Bishop Ellis: I believe that most Americans have a bad taste from the bailouts of the financial and insurance industries, especially in the aftermath of unwise corporate executive decisions to use some of those funds for elegant retreats. I also think much of America does not fully understand the intertwined dependence of many of our communities to healthy automotive plants and its industry.

JG: There was a picture taken recently of a group of white Evangelical Christians praying for the economy over a bronze bull on Wall Street. To many, the image brought to mind the Israelites praying to a golden calf while Moses was with God on Mount Sinai. Fairly or unfairly, photos from Greater Grace’s Sunday service might prompt a similar response. How would you respond to those making that comparison?

Bishop Ellis: I would ask people to consider the totality of the demonstration before they chime in with a response. In a court of law, the jury cannot discuss or deliberate until ALL the evidence is in. Any Christian worth his/her religious worth would not likely pass any judgment until they have full understanding of what they are considering. The Bible says in Proverbs 4:7, “Wisdom is the principal thing; therefore get wisdom: and with all thy getting get understanding.” My full sermon and ministry presentation can be viewed on our website, www.greatergrace.org.

JG: Do you believe Christians in America have a problem with materialism?

Bishop Ellis: I believe that there are enough Christians in America to have many different opinions on materialism as well as other subjects including praise and worship styles, tithing, fasting, apparel, adornment, non-Christian activities, etc. This is probably why we have so diverse a church community and hundreds of religious organizations.

JG: Do you think there is a chasm between white and African-American churches in the United States? If so, what do you think are the primary reasons for that divide?

Bishop Ellis: I firmly believe that slavery, segregation and years of discrimination have done irreparable harm to the spirit of fellowship within God’s church (not the building, but the ecclesia). I have for a long time held the view that it is not strange to witness a Caucasian-lead church with a significant African-American population, but the opposite is very rare even in the largest of African-American congregations.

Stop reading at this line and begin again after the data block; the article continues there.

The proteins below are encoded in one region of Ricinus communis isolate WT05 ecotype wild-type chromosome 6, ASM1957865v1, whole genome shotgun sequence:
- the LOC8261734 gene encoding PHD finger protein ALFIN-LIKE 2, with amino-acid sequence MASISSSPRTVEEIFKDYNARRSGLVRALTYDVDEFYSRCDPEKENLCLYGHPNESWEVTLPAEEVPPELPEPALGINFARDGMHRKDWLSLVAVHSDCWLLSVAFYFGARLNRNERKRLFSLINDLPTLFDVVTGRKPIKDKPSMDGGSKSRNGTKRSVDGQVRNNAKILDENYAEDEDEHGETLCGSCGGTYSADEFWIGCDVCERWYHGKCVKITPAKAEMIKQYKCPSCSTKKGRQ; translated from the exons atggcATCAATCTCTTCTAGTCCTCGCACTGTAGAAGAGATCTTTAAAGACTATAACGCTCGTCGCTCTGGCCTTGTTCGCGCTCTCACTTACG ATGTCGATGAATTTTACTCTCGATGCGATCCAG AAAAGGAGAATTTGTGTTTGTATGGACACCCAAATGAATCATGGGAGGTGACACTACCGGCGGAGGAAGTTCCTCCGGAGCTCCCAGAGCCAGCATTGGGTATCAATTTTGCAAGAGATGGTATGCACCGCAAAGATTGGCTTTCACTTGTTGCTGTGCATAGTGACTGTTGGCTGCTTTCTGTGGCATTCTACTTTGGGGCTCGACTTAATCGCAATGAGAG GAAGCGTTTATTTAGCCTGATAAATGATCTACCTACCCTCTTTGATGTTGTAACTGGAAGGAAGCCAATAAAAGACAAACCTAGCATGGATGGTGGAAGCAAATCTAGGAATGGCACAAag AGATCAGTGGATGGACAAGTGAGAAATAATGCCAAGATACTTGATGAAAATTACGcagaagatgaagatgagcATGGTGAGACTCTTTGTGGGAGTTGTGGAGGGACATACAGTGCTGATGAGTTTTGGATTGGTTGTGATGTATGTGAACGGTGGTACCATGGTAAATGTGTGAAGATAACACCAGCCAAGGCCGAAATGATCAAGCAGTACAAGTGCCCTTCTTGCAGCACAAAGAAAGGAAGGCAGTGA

JG: How can we be praying for your congregation and the city of Detroit?

Bishop Ellis: I would hope that everyone would at least be praying for the will of God to take preeminence in this crisis and not the political agendas of man. In praying for us you are actually praying for yourselves as well. Remember that we are all interdependent of one another.

13 comments:

  1. Appreciate your interview Jordan. Nicely done.

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  2. Bishop Ellis responded quite tastefully and eloquently. I am proud to be covered by a man of God with such a heart for the people. I believe that most aren't offended by the back drop of cars as props, but rather they didn't think to do it first! Remeber this endeavor was not about the worship of vehicles but the restoration and assurance of hope not so much in the industry but our all powerfull savior, JESUS!No this it's not about congress either. Don't forget that the Bible says, " the government is on HIS shoulders.
    Aletha C.Smith,Detroit

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  3. I'm so pleased that an Christian from Oregon could take time to get the heart of the matter regarding Christians from the other side of the nation. What a great community of believers.